The majority of the subprime loans were designed to either default or be refinanced, explained Desai. “Thus, given the dramatic growth in these loans in the years prior to the crisis, there was either going to be a wave of refinancing or defaults. Additionally, the refinancing was predicated on a continued increase in housing prices. Once the housing prices peaked, we had a massive default.” It appears that short sellers were sensitive to the developments in the housing market and were targeting banks due to their exposure to the housing market, Desai offers.
“These guys were smart enough — I do not know how everyone ‘missed it,'” notes Desai. That the short interest was higher for banks that failed subsequently provides further evidence to support the authors’ conclusion that short sellers were sensitive to the warnings indicators.
The evidence shows short sellers were the first to react
In the study, four types of intermediaries’ responses to the unraveling situation were analyzed: short-sellers, equity analysts, Standard & Poor’s credit ratings and auditors. The authors examined the actions of the intermediaries well in advance of the onset of the crisis. Banks’ financial statements did reflect, at least partially, the risks that were building up prior to 2008. They find that the indicators from the fourth quarter of 2007 are associated with bank failures over the period 2008-2010. In terms of the actions of the intermediaries, their research indicates that there is a dramatic increase in the level of “abnormal” short interest from March 2005 to March 2007 and a further increase in March 2008.
Thus, short sellers apparently recognized that the banks’ valuation and performance could not be sustained — well before the crisis unfolded. Short sellers were the first to react, followed by equity analysts. Credit ratings were sluggish in responding to information about bank distress.
The trigger point for short sellers to act was the drop in housing prices — the bubble burst. When home prices declined, homeowners could not refinance, and a huge wave of defaults occurred. The banks also had implicit guarantees embedded in the securitization transactions, holding riskier tranches.
Shorts sellers unfairly maligned, instead they can provide market oversight
“Our evidence suggests that the financial statements did reflect some footprints of the crisis,” says Desai. “The short sellers were sensitive to it. Thus, financial statements were not as uninformative as some have claimed.”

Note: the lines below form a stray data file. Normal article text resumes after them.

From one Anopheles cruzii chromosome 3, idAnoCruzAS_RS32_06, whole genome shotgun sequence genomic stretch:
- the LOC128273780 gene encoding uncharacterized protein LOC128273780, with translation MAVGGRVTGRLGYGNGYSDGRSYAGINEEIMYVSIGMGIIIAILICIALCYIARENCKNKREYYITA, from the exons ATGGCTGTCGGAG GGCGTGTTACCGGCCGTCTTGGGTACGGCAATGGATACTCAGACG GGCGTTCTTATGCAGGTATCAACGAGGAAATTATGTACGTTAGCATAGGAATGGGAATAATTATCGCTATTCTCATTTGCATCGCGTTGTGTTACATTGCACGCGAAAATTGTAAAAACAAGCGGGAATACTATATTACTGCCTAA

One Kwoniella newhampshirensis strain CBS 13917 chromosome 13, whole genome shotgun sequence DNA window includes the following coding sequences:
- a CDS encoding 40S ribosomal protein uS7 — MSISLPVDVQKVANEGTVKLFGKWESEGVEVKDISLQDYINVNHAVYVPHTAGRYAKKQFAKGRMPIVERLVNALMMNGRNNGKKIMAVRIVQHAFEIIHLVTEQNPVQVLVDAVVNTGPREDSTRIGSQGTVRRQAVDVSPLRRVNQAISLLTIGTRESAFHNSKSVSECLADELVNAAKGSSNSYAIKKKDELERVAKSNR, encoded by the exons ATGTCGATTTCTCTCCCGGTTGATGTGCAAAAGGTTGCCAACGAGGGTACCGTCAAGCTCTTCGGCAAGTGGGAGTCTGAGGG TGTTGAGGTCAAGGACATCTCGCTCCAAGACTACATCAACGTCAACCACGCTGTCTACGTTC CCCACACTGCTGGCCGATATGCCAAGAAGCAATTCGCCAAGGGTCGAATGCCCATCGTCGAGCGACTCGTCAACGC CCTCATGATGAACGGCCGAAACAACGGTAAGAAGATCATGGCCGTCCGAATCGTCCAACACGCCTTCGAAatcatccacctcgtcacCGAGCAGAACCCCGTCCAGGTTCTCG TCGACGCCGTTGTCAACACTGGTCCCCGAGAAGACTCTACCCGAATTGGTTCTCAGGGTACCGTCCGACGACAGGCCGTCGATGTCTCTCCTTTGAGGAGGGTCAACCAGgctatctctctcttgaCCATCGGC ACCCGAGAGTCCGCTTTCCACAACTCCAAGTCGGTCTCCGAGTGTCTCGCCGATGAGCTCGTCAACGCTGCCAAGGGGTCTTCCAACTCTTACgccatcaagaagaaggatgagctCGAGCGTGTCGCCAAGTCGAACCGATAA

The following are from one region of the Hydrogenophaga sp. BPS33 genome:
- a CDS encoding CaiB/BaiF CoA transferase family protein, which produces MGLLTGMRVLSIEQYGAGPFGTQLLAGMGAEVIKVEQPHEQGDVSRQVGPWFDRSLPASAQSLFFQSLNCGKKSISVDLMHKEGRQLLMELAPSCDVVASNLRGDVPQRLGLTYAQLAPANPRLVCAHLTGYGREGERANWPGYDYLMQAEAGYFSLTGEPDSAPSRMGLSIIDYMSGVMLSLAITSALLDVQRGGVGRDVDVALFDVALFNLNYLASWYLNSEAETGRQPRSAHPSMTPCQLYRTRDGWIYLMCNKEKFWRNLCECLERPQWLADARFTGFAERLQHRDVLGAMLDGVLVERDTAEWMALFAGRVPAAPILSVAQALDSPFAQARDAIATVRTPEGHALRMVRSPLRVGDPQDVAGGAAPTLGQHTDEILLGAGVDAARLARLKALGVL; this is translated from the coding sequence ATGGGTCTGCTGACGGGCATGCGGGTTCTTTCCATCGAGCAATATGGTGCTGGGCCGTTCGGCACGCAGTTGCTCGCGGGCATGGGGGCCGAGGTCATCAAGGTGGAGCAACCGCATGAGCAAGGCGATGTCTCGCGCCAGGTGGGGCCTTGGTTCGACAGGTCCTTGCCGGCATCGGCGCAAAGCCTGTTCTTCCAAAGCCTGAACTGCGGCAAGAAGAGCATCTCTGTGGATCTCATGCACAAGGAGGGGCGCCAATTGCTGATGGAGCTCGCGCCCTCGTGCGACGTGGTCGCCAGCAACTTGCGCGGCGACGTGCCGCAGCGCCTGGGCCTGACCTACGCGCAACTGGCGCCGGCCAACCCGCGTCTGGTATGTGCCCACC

Short sellers have been unfairly maligned. “There is value in tracking their actions, which are informative,” Desai relays. “As the banks have become bigger and more complex, the regulators are looking to capital markets to provide discipline and to supplement their own oversight. Our evidence suggests that the short sellers potentially provided this discipline.”
From society’s point of view, over-valuation is not desirable. Desai explains, “If growth expectations are overblown, it results in overinvestment and misallocation of resources and this destroys value in the long run. The actions of short sellers have the potential to keep firms’ valuations in check. This is an important role that short sellers play in the economy.”
Capital markets function best when the optimists and the pessimists have an opportunity to reflect their views through trading, according to Desai. “Pessimists do play an important role because it is their business to ferret out adverse information; they are instrumental in identifying firms that should not be valued so highly and therefore should not be investing more.” Desai suggests that there can be misallocation in the financial sector in particular. For example, with banks, it is difficult to know what their portfolios contain. Short sellers provide oversight that can be helpful to regulators, directing them toward the banks they should pay attention to.
The results suggest that the proposed restrictions on short selling by politicians, regulators and CEOs need to be tempered in light of the evidence reported in this study. Short sellers were sensitive to red flags of upcoming bank distress, and their actions provided a timely warning about the fragility of the banking system.
The paper, “Were the Information Intermediaries Sensitive to the Financial Statement Based Leading Indicators of Bank Distress Prior to the Financial Crisis?” by Desai; Shiva Rajgopal, Goizueta Business School, Emory University; and Jeff Jiewei Yu, SMU Cox, is under review.
Desai, the Robert B. Cullum Professor of Accounting in Cox School of Business since 2007, is often quoted in publications such as The Wall Street Journal, Barron’s and The New York Times, among others. — by Jennifer Warren